If you operate as a company, trust or partnership, a separate bank account should be opened in the name of the respective entity.

  1. Protect Yourself

It is essential that you are as protected as possible when you establish and operate your Business.  Some of the key considerations are outlined below:

(a)          Terms and Conditions

It is important to set out the terms and conditions of the supply of your goods or services.  A robust terms and conditions document will set out your obligations, your customers or clients obligations, limit your liability (to the extent permitted by law), set out the payment terms, and any other essential provisions relevant to the supply of your products.

(b)         Privacy Policy

Depending on the nature of your Business, different privacy laws and regulations may be applicable.

These laws and regulations include:

(i)           The Privacy Act 1988 (Cth);

(ii)          The Australian Privacy Principles;

(iii)         Notifiable Date Breaches; and

(iv)         General Data Protection Regulation.

We recommend an appropriate privacy policy be drafted for your business.  This document will set out how you, or the applicable entity, will protect your client’s or customer’s data.  In addition, we recommend that you obtain advice in respect of your compliance requirements with the relevant legislation and regulations.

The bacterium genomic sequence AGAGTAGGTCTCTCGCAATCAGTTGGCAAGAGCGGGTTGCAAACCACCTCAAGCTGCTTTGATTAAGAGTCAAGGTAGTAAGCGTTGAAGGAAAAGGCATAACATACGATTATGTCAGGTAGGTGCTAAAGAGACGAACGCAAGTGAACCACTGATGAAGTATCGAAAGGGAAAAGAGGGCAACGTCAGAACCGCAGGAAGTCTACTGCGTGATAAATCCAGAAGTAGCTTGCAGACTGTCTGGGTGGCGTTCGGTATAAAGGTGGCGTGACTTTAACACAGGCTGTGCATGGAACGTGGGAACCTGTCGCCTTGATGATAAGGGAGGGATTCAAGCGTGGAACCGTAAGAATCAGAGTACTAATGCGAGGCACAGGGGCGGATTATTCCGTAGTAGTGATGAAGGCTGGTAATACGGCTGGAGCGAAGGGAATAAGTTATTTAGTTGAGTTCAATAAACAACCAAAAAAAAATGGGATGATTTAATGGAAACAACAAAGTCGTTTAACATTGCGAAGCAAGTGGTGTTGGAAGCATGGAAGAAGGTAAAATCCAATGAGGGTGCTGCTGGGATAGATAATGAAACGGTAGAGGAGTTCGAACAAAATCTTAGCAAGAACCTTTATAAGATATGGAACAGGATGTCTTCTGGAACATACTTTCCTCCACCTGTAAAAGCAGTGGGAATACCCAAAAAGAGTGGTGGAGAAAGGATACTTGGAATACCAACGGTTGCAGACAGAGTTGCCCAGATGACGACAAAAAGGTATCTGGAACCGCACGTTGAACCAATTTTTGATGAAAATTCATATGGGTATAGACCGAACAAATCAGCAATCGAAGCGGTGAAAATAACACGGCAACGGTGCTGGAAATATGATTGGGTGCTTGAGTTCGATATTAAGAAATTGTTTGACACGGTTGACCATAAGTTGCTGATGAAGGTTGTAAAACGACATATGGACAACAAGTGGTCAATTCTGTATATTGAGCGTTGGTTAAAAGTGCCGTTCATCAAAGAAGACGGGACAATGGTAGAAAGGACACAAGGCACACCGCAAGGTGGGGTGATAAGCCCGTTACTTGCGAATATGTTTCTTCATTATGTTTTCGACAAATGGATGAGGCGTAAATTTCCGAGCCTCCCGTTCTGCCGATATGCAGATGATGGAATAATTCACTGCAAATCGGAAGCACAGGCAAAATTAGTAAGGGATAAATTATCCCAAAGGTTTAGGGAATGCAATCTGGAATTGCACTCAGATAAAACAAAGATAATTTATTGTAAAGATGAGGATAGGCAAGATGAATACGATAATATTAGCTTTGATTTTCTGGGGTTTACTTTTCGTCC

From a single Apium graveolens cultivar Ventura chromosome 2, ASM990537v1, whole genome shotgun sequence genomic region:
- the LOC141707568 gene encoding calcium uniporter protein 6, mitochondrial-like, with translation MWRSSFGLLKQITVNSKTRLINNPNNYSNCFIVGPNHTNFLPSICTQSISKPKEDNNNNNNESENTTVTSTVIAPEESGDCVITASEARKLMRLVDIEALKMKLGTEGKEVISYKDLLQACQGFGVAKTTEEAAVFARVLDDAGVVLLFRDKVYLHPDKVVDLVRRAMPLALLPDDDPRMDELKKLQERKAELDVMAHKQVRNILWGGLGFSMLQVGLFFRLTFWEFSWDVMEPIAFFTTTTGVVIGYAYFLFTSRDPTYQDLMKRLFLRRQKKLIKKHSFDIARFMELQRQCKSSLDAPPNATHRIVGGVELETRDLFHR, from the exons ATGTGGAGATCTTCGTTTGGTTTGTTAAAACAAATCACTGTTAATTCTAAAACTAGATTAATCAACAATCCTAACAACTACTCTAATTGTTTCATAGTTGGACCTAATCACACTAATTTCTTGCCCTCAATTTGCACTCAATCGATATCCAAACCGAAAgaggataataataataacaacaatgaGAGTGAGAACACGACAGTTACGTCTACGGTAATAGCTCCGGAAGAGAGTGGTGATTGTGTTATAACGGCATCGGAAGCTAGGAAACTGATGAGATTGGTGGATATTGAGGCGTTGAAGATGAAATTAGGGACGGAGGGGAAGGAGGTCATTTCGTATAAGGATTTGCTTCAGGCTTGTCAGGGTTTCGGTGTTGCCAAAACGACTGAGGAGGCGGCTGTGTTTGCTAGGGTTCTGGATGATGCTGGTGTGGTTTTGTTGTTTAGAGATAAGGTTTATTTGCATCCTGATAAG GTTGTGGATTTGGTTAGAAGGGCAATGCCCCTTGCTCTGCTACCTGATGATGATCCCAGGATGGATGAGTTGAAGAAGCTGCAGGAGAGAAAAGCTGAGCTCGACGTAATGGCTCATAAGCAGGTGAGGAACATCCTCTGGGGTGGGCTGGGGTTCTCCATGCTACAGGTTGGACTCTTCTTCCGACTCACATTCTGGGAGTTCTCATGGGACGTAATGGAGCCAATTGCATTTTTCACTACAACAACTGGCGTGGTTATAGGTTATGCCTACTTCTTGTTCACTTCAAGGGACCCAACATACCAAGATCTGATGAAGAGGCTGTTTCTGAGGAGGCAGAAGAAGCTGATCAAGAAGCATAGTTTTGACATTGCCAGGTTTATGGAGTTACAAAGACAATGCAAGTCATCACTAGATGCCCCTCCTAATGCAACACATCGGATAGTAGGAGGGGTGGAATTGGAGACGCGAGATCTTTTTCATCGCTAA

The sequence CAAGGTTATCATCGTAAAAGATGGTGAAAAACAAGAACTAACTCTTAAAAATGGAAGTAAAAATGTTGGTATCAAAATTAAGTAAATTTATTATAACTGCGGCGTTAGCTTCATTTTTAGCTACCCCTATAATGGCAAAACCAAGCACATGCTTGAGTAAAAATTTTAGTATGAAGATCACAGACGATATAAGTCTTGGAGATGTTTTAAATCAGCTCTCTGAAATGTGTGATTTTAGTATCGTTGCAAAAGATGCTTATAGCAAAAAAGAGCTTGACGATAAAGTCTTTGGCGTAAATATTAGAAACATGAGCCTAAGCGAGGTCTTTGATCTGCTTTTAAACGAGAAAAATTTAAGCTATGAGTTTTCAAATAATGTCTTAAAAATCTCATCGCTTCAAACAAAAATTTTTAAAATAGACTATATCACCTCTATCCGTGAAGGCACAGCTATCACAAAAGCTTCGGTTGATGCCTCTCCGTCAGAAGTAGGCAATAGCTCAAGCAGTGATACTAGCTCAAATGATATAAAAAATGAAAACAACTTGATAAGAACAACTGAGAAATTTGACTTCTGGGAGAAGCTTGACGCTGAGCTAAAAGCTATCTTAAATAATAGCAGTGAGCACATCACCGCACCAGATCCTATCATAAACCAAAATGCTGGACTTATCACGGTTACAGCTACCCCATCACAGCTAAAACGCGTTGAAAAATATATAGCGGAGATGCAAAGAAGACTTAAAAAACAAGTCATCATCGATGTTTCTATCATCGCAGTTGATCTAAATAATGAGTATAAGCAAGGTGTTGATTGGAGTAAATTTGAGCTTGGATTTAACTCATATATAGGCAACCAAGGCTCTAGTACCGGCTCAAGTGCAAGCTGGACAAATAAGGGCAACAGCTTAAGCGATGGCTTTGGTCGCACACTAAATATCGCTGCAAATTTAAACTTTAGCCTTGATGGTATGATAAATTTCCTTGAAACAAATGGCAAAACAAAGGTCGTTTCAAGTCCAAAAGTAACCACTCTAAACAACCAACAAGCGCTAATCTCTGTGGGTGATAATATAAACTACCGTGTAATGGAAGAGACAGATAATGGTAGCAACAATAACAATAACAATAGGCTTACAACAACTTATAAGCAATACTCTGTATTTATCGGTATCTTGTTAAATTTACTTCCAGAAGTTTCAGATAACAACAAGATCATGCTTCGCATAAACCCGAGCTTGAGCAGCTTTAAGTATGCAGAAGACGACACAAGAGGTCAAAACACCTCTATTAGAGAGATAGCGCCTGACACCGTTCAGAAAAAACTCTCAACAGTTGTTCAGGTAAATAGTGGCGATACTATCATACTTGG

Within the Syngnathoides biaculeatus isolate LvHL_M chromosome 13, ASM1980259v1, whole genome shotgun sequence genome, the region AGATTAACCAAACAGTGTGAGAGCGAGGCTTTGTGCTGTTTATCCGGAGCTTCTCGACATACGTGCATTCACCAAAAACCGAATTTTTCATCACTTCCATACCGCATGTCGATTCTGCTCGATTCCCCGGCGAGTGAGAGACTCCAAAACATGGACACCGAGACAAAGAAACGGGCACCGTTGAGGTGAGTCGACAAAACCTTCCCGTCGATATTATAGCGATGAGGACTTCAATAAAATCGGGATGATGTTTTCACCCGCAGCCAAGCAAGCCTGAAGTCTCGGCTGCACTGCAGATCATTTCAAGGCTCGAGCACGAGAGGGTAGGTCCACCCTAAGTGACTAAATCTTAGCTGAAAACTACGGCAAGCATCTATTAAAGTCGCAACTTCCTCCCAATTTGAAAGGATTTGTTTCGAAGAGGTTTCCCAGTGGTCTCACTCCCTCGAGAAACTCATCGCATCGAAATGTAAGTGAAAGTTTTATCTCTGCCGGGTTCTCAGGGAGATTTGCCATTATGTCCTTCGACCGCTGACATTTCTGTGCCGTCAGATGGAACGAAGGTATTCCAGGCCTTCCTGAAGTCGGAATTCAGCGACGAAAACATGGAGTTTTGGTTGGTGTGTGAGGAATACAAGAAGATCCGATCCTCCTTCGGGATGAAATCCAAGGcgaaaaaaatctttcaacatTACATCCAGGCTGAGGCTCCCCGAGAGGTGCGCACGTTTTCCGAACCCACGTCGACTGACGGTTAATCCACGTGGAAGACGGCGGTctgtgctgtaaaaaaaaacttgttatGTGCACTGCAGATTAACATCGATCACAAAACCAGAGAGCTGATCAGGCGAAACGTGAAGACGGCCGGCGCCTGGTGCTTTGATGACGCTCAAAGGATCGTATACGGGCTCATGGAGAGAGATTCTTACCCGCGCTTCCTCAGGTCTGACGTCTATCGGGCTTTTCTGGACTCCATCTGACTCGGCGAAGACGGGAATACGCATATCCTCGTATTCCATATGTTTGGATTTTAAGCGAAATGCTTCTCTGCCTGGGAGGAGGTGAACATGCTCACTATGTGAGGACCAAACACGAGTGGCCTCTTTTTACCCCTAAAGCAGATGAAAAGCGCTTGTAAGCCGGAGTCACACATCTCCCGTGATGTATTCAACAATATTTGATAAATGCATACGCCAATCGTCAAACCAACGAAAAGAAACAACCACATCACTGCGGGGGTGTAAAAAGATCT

(c)          Trade Marks and Intellectual Property

Consideration should be given as to whether your brand requires trade mark protection. A particular word or image (or each of these) can be registered as a trade mark. Registering a trademark offers your brand protection, by demonstrating your ownership, and allowing you, or your respective entity, to exclusively use the word or image.

Registering a trade mark requires an application to IP Australia.  IP Australia will examine the mark and determine if they have any objections to the proposed trade mark. After the trade mark has been examined by IP Australia (and providing there are no objections), then the proposed trade mark will be open to be opposed by other parties for two (2) months.

Unlike many other countries, you do not necessarily have to have started using the mark prior to applying for registration.

Consideration should paid to all aspects of intellectual property including copyright, designs and patents.

(d)         Insurance

Insurance is integral to ensure you are adequately protected in your business venture.

We recommend you discuss your business insurance requirements with an insurance broker.

  1. Business Premises

Depending on your business, you may be entering into a commercial or retail lease for your business premises. It is recommended that you have a lease reviewed prior to signing. Generally these leases are for terms of five (5) years or more, so it is important you understand your obligations and rights prior to entering into a lease.

If you require advice or further information in relation to any of the matters discussed in this article, please contact our Corporate & Commercial team on 03 5273 5273.